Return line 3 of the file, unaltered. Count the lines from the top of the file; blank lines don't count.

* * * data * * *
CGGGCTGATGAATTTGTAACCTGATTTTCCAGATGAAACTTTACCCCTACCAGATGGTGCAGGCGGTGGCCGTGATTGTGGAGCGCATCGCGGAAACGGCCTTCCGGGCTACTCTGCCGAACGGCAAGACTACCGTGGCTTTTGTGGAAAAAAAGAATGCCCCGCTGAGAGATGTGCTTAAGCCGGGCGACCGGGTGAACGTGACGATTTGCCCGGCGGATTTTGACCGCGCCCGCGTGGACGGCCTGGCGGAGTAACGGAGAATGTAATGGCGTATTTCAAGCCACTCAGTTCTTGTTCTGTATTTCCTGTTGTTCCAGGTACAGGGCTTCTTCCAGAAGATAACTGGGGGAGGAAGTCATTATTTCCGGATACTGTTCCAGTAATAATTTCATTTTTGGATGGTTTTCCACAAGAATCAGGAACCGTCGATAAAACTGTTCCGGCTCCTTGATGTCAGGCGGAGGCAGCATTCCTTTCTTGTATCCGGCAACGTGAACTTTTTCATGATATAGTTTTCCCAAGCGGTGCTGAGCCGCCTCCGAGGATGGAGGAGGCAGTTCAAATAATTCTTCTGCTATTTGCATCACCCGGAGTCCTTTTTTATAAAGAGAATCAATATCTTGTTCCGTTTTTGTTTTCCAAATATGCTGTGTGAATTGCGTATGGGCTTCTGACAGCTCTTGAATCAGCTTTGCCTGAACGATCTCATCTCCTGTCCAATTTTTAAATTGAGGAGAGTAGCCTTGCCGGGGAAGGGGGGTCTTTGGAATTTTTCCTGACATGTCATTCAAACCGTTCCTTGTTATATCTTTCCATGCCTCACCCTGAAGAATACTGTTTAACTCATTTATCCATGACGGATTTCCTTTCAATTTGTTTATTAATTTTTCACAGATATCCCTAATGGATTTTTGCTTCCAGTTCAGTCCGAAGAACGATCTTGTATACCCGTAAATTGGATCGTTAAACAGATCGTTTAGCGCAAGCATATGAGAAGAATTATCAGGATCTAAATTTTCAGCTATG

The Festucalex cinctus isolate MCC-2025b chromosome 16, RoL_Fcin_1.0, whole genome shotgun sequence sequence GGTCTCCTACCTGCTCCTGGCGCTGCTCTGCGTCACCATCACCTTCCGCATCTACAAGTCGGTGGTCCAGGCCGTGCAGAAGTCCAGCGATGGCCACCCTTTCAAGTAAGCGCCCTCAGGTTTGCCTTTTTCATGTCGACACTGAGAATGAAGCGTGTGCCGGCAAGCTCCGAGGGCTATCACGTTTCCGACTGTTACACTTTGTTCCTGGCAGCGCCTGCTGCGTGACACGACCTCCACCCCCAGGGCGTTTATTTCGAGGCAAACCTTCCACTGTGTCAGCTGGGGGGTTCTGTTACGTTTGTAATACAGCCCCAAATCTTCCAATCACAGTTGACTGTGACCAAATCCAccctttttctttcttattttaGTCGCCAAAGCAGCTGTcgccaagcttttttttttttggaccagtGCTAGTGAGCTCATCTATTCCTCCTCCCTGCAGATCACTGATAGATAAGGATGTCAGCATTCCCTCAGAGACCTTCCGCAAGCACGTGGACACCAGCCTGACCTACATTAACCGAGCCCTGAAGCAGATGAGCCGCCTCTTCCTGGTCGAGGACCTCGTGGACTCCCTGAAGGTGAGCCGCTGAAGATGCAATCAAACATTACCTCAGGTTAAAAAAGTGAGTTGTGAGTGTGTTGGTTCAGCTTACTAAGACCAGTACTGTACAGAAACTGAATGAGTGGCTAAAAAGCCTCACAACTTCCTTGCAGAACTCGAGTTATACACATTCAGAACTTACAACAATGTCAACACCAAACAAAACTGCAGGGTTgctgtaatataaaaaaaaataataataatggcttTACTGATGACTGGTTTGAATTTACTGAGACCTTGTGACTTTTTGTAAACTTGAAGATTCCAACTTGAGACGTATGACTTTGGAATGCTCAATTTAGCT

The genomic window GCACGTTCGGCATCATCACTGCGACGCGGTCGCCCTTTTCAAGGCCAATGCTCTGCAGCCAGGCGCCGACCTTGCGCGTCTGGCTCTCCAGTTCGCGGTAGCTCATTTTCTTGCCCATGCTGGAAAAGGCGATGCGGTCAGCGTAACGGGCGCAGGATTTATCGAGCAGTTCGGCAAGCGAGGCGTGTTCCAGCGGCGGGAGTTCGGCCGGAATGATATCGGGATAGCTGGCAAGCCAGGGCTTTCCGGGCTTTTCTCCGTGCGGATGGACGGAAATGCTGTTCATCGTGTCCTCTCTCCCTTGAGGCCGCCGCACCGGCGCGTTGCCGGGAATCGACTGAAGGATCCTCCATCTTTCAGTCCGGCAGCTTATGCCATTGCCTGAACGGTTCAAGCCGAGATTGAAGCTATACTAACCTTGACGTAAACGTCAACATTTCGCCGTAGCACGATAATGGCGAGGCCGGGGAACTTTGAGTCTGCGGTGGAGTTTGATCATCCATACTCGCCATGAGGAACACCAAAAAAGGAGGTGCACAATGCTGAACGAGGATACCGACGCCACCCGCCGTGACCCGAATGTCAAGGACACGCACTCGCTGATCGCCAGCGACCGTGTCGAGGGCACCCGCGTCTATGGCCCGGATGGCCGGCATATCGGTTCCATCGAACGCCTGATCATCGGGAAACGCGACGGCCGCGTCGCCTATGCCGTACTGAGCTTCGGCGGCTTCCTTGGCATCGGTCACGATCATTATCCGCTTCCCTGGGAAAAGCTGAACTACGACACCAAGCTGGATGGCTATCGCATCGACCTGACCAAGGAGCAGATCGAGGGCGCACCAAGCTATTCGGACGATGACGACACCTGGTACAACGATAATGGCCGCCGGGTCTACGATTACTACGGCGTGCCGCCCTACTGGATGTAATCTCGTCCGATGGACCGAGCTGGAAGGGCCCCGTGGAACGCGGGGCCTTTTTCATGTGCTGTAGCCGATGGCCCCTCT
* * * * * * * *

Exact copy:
The genomic window GCACGTTCGGCATCATCACTGCGACGCGGTCGCCCTTTTCAAGGCCAATGCTCTGCAGCCAGGCGCCGACCTTGCGCGTCTGGCTCTCCAGTTCGCGGTAGCTCATTTTCTTGCCCATGCTGGAAAAGGCGATGCGGTCAGCGTAACGGGCGCAGGATTTATCGAGCAGTTCGGCAAGCGAGGCGTGTTCCAGCGGCGGGAGTTCGGCCGGAATGATATCGGGATAGCTGGCAAGCCAGGGCTTTCCGGGCTTTTCTCCGTGCGGATGGACGGAAATGCTGTTCATCGTGTCCTCTCTCCCTTGAGGCCGCCGCACCGGCGCGTTGCCGGGAATCGACTGAAGGATCCTCCATCTTTCAGTCCGGCAGCTTATGCCATTGCCTGAACGGTTCAAGCCGAGATTGAAGCTATACTAACCTTGACGTAAACGTCAACATTTCGCCGTAGCACGATAATGGCGAGGCCGGGGAACTTTGAGTCTGCGGTGGAGTTTGATCATCCATACTCGCCATGAGGAACACCAAAAAAGGAGGTGCACAATGCTGAACGAGGATACCGACGCCACCCGCCGTGACCCGAATGTCAAGGACACGCACTCGCTGATCGCCAGCGACCGTGTCGAGGGCACCCGCGTCTATGGCCCGGATGGCCGGCATATCGGTTCCATCGAACGCCTGATCATCGGGAAACGCGACGGCCGCGTCGCCTATGCCGTACTGAGCTTCGGCGGCTTCCTTGGCATCGGTCACGATCATTATCCGCTTCCCTGGGAAAAGCTGAACTACGACACCAAGCTGGATGGCTATCGCATCGACCTGACCAAGGAGCAGATCGAGGGCGCACCAAGCTATTCGGACGATGACGACACCTGGTACAACGATAATGGCCGCCGGGTCTACGATTACTACGGCGTGCCGCCCTACTGGATGTAATCTCGTCCGATGGACCGAGCTGGAAGGGCCCCGTGGAACGCGGGGCCTTTTTCATGTGCTGTAGCCGATGGCCCCTCT